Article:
Whitetail Creek-Halfway Creek drainage divide area

Figure 9: Whitetail Creek-Halfway Creek drainage divide area. United States Geological Survey map digitally presented using National Geographic Society TOPO software.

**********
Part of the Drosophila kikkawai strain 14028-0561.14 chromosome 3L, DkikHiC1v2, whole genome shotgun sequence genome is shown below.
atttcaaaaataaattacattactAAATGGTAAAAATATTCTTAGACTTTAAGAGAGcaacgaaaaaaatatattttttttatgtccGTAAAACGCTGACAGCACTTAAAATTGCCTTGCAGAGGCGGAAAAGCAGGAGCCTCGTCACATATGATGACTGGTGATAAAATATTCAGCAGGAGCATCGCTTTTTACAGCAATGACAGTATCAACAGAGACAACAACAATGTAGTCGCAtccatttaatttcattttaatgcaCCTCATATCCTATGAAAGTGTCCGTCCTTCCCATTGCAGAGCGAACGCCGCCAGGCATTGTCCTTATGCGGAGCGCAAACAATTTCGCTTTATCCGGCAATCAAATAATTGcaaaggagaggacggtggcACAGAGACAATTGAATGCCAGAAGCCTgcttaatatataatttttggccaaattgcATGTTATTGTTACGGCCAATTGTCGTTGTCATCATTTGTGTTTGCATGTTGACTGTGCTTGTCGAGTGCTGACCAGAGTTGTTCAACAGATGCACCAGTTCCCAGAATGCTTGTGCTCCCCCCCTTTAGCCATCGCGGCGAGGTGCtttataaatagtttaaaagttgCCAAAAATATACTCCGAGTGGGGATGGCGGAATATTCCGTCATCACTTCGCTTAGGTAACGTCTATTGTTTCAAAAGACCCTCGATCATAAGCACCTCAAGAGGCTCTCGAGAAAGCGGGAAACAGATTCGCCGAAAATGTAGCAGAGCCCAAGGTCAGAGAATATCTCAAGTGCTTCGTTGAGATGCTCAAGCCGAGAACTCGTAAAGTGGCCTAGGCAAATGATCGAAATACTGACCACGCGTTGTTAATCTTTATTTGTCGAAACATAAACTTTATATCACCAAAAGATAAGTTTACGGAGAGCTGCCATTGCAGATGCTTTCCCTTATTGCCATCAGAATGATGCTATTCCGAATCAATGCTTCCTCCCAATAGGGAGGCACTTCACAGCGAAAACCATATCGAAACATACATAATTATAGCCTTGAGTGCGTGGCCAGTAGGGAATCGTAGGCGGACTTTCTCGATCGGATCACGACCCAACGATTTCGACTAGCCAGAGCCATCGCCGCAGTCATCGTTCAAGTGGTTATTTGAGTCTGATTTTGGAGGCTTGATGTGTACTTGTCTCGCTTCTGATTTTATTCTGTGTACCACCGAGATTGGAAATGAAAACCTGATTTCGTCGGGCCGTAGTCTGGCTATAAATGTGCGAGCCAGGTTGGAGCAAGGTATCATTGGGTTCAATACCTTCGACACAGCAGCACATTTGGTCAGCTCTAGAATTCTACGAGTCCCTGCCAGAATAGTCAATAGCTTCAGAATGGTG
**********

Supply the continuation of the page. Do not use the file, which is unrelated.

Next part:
Figure 9 illustrates the Whitetail Creek-Halfway Creek drainage divide area south and west of figure 7 and includes an overlap area with figure 7. Bison Creek flows in a north-northeast direction across the northwest corner of figure 9. Upper Whitetail Park and Whitetail Reservoir straddle the north center edge of figure 9. Whitetail Creek flows in a south-southeast direction from Whitetail Reservoir to the east edge of figure 9 (near southeast corner). Note how the Whitetail Creek valley downstream from Whitetail Reservoir to Lower Whitetail Park (in east center area of figure 9) is narrow and deep when compared with the valley of the north oriented stream flowing to Whitetail Reservoir. In effect Whitetail Creek has eroded a deep water gap through the mountain ridge between Upper Whitetail Park and Lower Whitetail Park. The map contour interval for figure 9 is 50 meters and the Upper Whitetail Park elevation is between 2200 and 2250 meters. Elevations on the ridge north of the Whitetail Creek water gap rise to 2560 meters and to the southwest of the water gap the ridge elevations rise to more than 2600 meters. In other words the water gap is more than 300 meters deep. South of Upper Whitetail Park is Halfway Park. Halfway Creek originates in Halfway Park and flows in a south direction to the south center edge of figure 9. South of figure 9 Halfway Creek flows to southeast oriented Pipestone Creek, which then flows to the Jefferson River. Note how through valleys link the south oriented Halfway Creek valley with the north oriented stream valley draining to Whitetail Reservoir. Floors of these through valley are between 2250 and 2300 meters. Whitetail Peak to the west rises to 2689 meters while the unnamed mountain east of Halfway Park reaches an elevation greater than 2600 meters. The through valleys are at least 300 meters deep and were eroded by south oriented flood flow moving to the south oriented Halfway Creek valley. Whitetail Reservoir is located where two south oriented flood flow channels diverged, with one channel eroding the south-southeast oriented Whitetail Creek valley while the other flood flow channel eroded the south oriented Halfway Creek valley. Note how elevations in Halfway Park are similar to elevations in Upper Whitetail Park. Also note south-southeast oriented International Creek west of Halfway Park, which flows to Delmoe Lake. Through valleys link the Halfway Creek headwaters in Halfway Park with International Creek and provide evidence of still more diverging south oriented flood flow channels. Uplift of the ridge south of Halfway Park and the ridge east of Whitetail Reservoir apparently was the barrier than caused debris to accumulate in the Halfway Park and Upper Whitetail Park and which may also have contributed to the northeast diversion at Little Boulder Park to the Little Boulder River.